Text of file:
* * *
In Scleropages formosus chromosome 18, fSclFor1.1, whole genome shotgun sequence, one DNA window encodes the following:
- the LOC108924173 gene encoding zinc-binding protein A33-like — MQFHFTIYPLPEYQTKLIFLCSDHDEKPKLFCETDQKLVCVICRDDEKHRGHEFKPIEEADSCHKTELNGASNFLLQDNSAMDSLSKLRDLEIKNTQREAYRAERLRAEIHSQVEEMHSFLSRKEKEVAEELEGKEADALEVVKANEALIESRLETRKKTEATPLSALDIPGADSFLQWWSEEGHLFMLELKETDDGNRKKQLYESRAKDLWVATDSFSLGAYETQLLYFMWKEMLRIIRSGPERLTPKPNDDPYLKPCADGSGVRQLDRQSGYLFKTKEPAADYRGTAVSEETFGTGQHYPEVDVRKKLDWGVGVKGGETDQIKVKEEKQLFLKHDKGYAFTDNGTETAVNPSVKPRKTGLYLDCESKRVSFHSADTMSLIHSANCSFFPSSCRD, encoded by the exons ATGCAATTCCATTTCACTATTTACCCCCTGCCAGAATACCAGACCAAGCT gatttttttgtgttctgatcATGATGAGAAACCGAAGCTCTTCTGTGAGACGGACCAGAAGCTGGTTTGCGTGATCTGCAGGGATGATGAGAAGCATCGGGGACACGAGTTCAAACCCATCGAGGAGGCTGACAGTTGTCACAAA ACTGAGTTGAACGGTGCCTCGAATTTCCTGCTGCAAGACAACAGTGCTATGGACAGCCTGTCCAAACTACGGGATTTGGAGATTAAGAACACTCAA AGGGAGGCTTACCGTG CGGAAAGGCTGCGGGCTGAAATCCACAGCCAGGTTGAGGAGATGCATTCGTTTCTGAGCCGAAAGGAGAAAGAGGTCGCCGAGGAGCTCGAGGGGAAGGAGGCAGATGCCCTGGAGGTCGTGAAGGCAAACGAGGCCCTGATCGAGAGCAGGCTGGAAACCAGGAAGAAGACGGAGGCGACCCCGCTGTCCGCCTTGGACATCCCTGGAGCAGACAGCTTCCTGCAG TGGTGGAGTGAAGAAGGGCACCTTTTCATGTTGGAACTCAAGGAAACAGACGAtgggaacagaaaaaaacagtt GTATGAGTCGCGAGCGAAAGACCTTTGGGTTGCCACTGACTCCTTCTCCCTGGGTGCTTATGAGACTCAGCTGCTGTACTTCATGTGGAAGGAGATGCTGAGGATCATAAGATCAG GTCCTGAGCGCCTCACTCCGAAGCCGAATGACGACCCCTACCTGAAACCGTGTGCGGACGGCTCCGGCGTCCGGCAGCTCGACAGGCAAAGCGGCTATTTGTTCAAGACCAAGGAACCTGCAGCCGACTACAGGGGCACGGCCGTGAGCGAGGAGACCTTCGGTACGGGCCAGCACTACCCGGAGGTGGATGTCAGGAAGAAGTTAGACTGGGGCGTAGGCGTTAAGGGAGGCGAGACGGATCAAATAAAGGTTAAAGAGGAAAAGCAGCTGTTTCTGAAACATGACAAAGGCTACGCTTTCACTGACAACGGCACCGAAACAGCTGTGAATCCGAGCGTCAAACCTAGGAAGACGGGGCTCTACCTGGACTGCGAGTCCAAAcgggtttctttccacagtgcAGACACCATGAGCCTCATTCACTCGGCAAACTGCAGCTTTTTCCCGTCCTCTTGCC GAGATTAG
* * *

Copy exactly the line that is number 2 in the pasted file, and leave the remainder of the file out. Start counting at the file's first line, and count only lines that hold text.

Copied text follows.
- the LOC108924173 gene encoding zinc-binding protein A33-like — MQFHFTIYPLPEYQTKLIFLCSDHDEKPKLFCETDQKLVCVICRDDEKHRGHEFKPIEEADSCHKTELNGASNFLLQDNSAMDSLSKLRDLEIKNTQREAYRAERLRAEIHSQVEEMHSFLSRKEKEVAEELEGKEADALEVVKANEALIESRLETRKKTEATPLSALDIPGADSFLQWWSEEGHLFMLELKETDDGNRKKQLYESRAKDLWVATDSFSLGAYETQLLYFMWKEMLRIIRSGPERLTPKPNDDPYLKPCADGSGVRQLDRQSGYLFKTKEPAADYRGTAVSEETFGTGQHYPEVDVRKKLDWGVGVKGGETDQIKVKEEKQLFLKHDKGYAFTDNGTETAVNPSVKPRKTGLYLDCESKRVSFHSADTMSLIHSANCSFFPSSCRD, encoded by the exons ATGCAATTCCATTTCACTATTTACCCCCTGCCAGAATACCAGACCAAGCT gatttttttgtgttctgatcATGATGAGAAACCGAAGCTCTTCTGTGAGACGGACCAGAAGCTGGTTTGCGTGATCTGCAGGGATGATGAGAAGCATCGGGGACACGAGTTCAAACCCATCGAGGAGGCTGACAGTTGTCACAAA ACTGAGTTGAACGGTGCCTCGAATTTCCTGCTGCAAGACAACAGTGCTATGGACAGCCTGTCCAAACTACGGGATTTGGAGATTAAGAACACTCAA AGGGAGGCTTACCGTG CGGAAAGGCTGCGGGCTGAAATCCACAGCCAGGTTGAGGAGATGCATTCGTTTCTGAGCCGAAAGGAGAAAGAGGTCGCCGAGGAGCTCGAGGGGAAGGAGGCAGATGCCCTGGAGGTCGTGAAGGCAAACGAGGCCCTGATCGAGAGCAGGCTGGAAACCAGGAAGAAGACGGAGGCGACCCCGCTGTCCGCCTTGGACATCCCTGGAGCAGACAGCTTCCTGCAG TGGTGGAGTGAAGAAGGGCACCTTTTCATGTTGGAACTCAAGGAAACAGACGAtgggaacagaaaaaaacagtt GTATGAGTCGCGAGCGAAAGACCTTTGGGTTGCCACTGACTCCTTCTCCCTGGGTGCTTATGAGACTCAGCTGCTGTACTTCATGTGGAAGGAGATGCTGAGGATCATAAGATCAG GTCCTGAGCGCCTCACTCCGAAGCCGAATGACGACCCCTACCTGAAACCGTGTGCGGACGGCTCCGGCGTCCGGCAGCTCGACAGGCAAAGCGGCTATTTGTTCAAGACCAAGGAACCTGCAGCCGACTACAGGGGCACGGCCGTGAGCGAGGAGACCTTCGGTACGGGCCAGCACTACCCGGAGGTGGATGTCAGGAAGAAGTTAGACTGGGGCGTAGGCGTTAAGGGAGGCGAGACGGATCAAATAAAGGTTAAAGAGGAAAAGCAGCTGTTTCTGAAACATGACAAAGGCTACGCTTTCACTGACAACGGCACCGAAACAGCTGTGAATCCGAGCGTCAAACCTAGGAAGACGGGGCTCTACCTGGACTGCGAGTCCAAAcgggtttctttccacagtgcAGACACCATGAGCCTCATTCACTCGGCAAACTGCAGCTTTTTCCCGTCCTCTTGCC GAGATTAG